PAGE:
As October 7 sharpens split in UK’s far right, Jews give no quarter to either side

British Jewry is rebuffing groups exploiting the war to spread Islamophobia under the guise of Israel support, to say nothing of those lustily doubling down on antisemitism and anti-Zionism

Robert Philpot is a writer and journalist. He is the former editor of Progress magazine and the author of “Margaret Thatcher: The Honorary Jew.”

People participate in a "March Against Antisemitism" in London on November 26, 2023. (Andy Solomon / Shutterstock)
People participate in a "March Against Antisemitism" in London on November 26, 2023. (Andy Solomon / Shutterstock)

LONDON — Like its European counterparts, Britain’s far right has historically not shown much love for Jews or the Jewish state.

In recent decades, however, some extreme-right groups have sought to make common cause with both Israel and Jews, seeing them, misguidedly, as allies in hateful campaigns against Islam. At the same time, other groups have on occasion allied with Islamists in what they see as a joint campaign to push antisemitic and anti-Zionist beliefs.

Those divisions have sharpened significantly since October 7, as the war between Hamas and Israel has roiled passions in Britain, fueling regular pro-Palestinian demonstrations on the streets of London and beyond and a sharp spike in hate crimes against Jews as well as Muslims.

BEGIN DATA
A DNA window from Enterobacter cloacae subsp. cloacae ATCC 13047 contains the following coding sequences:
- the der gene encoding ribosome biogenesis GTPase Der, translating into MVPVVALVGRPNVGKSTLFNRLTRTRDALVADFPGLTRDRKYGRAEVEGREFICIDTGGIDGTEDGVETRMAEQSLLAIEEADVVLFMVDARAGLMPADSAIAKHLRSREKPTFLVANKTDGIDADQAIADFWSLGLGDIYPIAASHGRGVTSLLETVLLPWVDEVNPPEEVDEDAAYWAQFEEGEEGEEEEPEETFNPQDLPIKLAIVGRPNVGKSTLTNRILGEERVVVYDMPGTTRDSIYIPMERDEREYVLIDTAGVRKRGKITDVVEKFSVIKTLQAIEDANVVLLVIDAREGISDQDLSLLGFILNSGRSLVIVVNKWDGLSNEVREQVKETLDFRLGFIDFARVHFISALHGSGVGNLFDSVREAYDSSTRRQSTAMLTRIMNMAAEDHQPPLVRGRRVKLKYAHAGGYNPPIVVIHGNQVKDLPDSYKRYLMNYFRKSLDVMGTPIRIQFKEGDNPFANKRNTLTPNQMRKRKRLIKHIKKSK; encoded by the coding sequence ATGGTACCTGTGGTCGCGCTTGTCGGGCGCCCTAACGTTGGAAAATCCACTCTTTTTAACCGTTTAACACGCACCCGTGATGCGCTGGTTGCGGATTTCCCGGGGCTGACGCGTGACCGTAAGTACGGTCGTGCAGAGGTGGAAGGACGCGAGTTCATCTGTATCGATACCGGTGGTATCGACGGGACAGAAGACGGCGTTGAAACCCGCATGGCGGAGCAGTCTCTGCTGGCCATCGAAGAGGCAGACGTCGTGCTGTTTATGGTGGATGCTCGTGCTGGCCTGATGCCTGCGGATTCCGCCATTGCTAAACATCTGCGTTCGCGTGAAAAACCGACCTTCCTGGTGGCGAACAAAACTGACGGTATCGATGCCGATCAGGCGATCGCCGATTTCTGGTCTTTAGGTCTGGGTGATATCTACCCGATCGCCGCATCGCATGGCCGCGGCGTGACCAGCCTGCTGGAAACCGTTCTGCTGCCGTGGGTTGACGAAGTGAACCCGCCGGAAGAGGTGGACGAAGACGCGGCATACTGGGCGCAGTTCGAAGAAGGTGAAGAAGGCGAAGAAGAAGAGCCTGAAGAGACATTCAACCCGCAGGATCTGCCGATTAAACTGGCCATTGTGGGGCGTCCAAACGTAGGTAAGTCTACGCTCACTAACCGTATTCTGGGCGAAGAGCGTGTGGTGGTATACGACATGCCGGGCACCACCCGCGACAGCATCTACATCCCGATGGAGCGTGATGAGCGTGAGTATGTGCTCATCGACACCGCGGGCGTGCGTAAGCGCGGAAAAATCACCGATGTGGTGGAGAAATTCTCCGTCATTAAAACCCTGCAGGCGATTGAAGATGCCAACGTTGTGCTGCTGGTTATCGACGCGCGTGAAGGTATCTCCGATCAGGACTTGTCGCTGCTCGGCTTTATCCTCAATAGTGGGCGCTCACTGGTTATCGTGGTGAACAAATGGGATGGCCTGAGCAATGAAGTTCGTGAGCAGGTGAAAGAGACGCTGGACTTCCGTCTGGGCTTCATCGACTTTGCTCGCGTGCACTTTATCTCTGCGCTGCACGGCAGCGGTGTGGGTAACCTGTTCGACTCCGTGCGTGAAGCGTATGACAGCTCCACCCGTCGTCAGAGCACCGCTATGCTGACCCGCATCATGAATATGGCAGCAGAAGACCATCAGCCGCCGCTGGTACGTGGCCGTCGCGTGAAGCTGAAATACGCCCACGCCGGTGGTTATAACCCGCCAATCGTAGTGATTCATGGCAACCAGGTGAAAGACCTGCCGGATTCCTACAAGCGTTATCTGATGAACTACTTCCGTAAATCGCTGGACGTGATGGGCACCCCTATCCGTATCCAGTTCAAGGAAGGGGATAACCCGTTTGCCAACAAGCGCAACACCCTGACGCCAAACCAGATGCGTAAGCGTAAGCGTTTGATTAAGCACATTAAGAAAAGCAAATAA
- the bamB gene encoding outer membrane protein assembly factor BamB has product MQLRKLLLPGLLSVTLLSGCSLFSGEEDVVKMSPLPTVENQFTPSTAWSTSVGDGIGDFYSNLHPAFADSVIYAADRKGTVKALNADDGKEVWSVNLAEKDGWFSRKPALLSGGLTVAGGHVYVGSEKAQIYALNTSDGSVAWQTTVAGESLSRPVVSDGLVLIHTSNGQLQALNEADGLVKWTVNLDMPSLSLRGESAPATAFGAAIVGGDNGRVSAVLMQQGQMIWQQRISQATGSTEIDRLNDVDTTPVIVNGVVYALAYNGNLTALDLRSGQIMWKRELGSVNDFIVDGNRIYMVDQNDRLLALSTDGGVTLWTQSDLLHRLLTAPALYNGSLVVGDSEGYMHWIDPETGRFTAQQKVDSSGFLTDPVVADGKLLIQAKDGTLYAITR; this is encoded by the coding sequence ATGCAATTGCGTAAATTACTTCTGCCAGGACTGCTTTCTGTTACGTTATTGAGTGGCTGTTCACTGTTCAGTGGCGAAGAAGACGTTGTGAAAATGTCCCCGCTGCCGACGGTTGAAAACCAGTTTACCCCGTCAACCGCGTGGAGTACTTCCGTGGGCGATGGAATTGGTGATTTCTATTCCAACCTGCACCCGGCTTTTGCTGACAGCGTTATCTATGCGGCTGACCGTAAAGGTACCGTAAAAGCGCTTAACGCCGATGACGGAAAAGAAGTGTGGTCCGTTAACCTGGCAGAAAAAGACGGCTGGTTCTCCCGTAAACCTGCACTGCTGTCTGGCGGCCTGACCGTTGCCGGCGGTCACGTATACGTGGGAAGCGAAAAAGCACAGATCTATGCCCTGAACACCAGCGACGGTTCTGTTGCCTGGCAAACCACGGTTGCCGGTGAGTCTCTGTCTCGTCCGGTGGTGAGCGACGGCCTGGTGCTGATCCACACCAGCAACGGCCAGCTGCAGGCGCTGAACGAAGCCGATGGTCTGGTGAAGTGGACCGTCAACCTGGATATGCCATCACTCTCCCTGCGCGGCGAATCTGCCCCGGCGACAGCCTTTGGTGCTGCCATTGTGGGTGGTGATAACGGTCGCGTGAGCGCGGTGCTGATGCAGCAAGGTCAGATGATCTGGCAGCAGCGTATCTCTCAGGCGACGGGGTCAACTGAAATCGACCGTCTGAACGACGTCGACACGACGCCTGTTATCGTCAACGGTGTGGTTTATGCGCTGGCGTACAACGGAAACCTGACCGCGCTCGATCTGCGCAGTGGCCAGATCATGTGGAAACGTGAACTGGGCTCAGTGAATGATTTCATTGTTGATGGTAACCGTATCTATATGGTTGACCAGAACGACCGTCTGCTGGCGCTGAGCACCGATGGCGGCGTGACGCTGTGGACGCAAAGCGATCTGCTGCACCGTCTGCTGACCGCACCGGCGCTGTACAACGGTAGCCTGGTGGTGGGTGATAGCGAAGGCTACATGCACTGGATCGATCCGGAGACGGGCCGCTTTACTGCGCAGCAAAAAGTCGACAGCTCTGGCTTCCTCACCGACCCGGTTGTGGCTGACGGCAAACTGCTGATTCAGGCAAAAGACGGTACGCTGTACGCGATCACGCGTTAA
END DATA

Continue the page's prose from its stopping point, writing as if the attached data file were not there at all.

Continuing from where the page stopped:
“As is always the case, many on the organised far right have seen the ongoing conflict as an opportunity to exploit anger and advance their own divisive politics,” Joe Mulhall, director of research at UK counter-extremism organization Hope Not Hate, wrote in an annual report published last month.

United by extreme xenophobia and anti-migrant rhetoric, the UK’s far-right is nevertheless riven by internecine splits and diffuse, sometimes contradictory, beliefs. White nationalists, neo-Nazis and antisemites, anti-immigration zealots, and those fixated on the alleged threat from Islam jockey for recruits and online social media warriors.

While electorally weak, the various groups that make up the far right are still large enough to constitute a threat to minority communities in Britain, and are closely monitored by country’s security services and private initiatives like Hope Not Hate and other anti-fascist and anti-racist groups.

According to Mulhall, the British far right is split “depending on which minority community the individual or organisation generally dislikes most. Those who primarily push Islamophobia have been vocally pro-Israel while those motivated by antisemitism have been pushing pro-Palestine content. The latter is usually the more extreme elements within the far right.”